Cargill, the largest private company in America and the world’s largest agricultural shipping firm, has successfully completed its first voyage using wind-powered sails. The company aims to study how wind power can reduce energy consumption and carbon emissions in the cargo shipping industry.
Cargill currently transports 225 million tons of dry bulk cargo annually on over 600 vessels. One of these cargo ships has been retrofitted with WindWings sails, specifically designed to decrease fuel usage and carbon emissions in shipping. The maritime industry is responsible for nearly 3% of global carbon emissions, largely due to its reliance on carbon-intensive bunkers. Moreover, over 80% of global merchandise trade by volume is transported by sea, resulting in the industry producing more than 830 million tonnes of carbon each year, equivalent to the emissions of 283 coal-fired power plants.
Environmentalists and investors have been pressuring the industry to expedite decarbonization efforts. Consequently, major players have been exploring alternative power sources to replace dirtier fuels. Cargill sees renewable wind power as a promising option. The company’s chartered vessel, the 80,000-ton Pyxis Ocean, recently completed a journey from China to Brazil using two WindWings sails. Mitsubishi Corporation’s shipping arm owns the ship, and the European Union has provided funding for the creation of the revolutionary sails.
The Pyxis Ocean is the world’s first cargo ship to be retrofitted with two 37.5-meter-high WindWings sails. When the ship is in port, the sails, made from the same material as wind turbines, fold down and open up once in open water. According to BAR Technologies, the designer of the sails, these enormous wings can reduce the ship’s fuel consumption by approximately 20%. This maiden voyage serves as an opportunity for Cargill to determine if reverting to traditional wind-powered transportation is a viable option for sea cargo. If successful, Cargill plans to install WindWings on ten more ships, as wind is a free and renewable energy source, according to Jan Dieleman, Cargill’s ocean transportation president.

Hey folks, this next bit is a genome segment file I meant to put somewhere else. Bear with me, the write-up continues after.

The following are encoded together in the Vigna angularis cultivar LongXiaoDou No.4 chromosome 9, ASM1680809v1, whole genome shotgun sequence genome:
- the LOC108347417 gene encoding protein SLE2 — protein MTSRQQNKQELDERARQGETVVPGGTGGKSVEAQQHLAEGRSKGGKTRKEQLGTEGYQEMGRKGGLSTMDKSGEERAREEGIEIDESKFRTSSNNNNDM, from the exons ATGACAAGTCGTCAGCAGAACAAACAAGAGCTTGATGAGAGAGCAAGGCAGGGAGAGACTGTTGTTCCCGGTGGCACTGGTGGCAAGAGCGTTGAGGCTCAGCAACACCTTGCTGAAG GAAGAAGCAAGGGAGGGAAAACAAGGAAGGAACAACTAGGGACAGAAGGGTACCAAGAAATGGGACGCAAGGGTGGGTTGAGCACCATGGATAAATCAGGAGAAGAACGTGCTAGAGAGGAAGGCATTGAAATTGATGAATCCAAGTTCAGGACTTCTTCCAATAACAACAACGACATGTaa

Wind-powered sails are making a comeback in the shipping industry, although the transition is not occurring rapidly. The Pyxis Ocean joins a small fleet of only two dozen large commercial ships utilizing wind-assisted propulsion. Out of over 110,000 newly ordered vessels, less than 100 currently feature wind-assisted technology. However, if more ship owners, operators, and charterers opt for renewable energy to fuel their fleets, it could significantly contribute to cleaning up the shipping industry’s environmental impact.
Cargill, as America’s largest private firm by revenue, believes that this groundbreaking technology can reduce emissions and decarbonize bulk cargo by 30%. The company states that WindWings can be installed on both existing cargo ships and new constructions. According to Yara Marine Technologies, the manufacturer of the sails, giant crude carriers can accommodate up to six WindWings, resulting in greater fuel and carbon emission savings. If a vessel is powered by clean fuel, such as green methanol, the sails can reduce costs. Alternatively, if the cargo ship relies on fossil fuels, wind power can help decrease carbon emissions.
BAR Technologies estimates the fuel savings from installing WindWings as follows: one sail can save 1.5 tons of oil-derived fuel per day on an average route, two sails can save 1,095 tons per year (equivalent to 20% of what a Kamsarmax vessel consumes annually), and three sails on a Kamsarmax ship can save approximately 30 tons of fuel. Saving one ton of marine fossil fuel use is equivalent to reducing around three tons of carbon dioxide emissions.
These savings in CO2 emissions are crucial as the global shipping industry aims to achieve its ambitious targets. Like other industries, it must reach net-zero emissions by 2050. Other sectors within the maritime industry have been employing innovative technologies to reduce carbon emissions. In June, a Norwegian cruise line made headlines by launching the world’s most energy-efficient and first zero-emission cruise ship, which utilizes wind and solar power. Additionally, efforts are underway to explore the use of ammonia and hydrogen for clean shipping.
While wind-assisted propulsion technology may not have an immediate significant impact on cleaning up the sector, it is gaining traction. BAR Technologies and Yara Marine have another project underway to install WindWing sails on a different vessel. Cargill’s pioneering move aims to support its partners in the maritime industry as they transition towards a more sustainable future. As Dieleman stated, “We’re always used to going the shortest way… Now, you might want to go the way where there’s more wind.”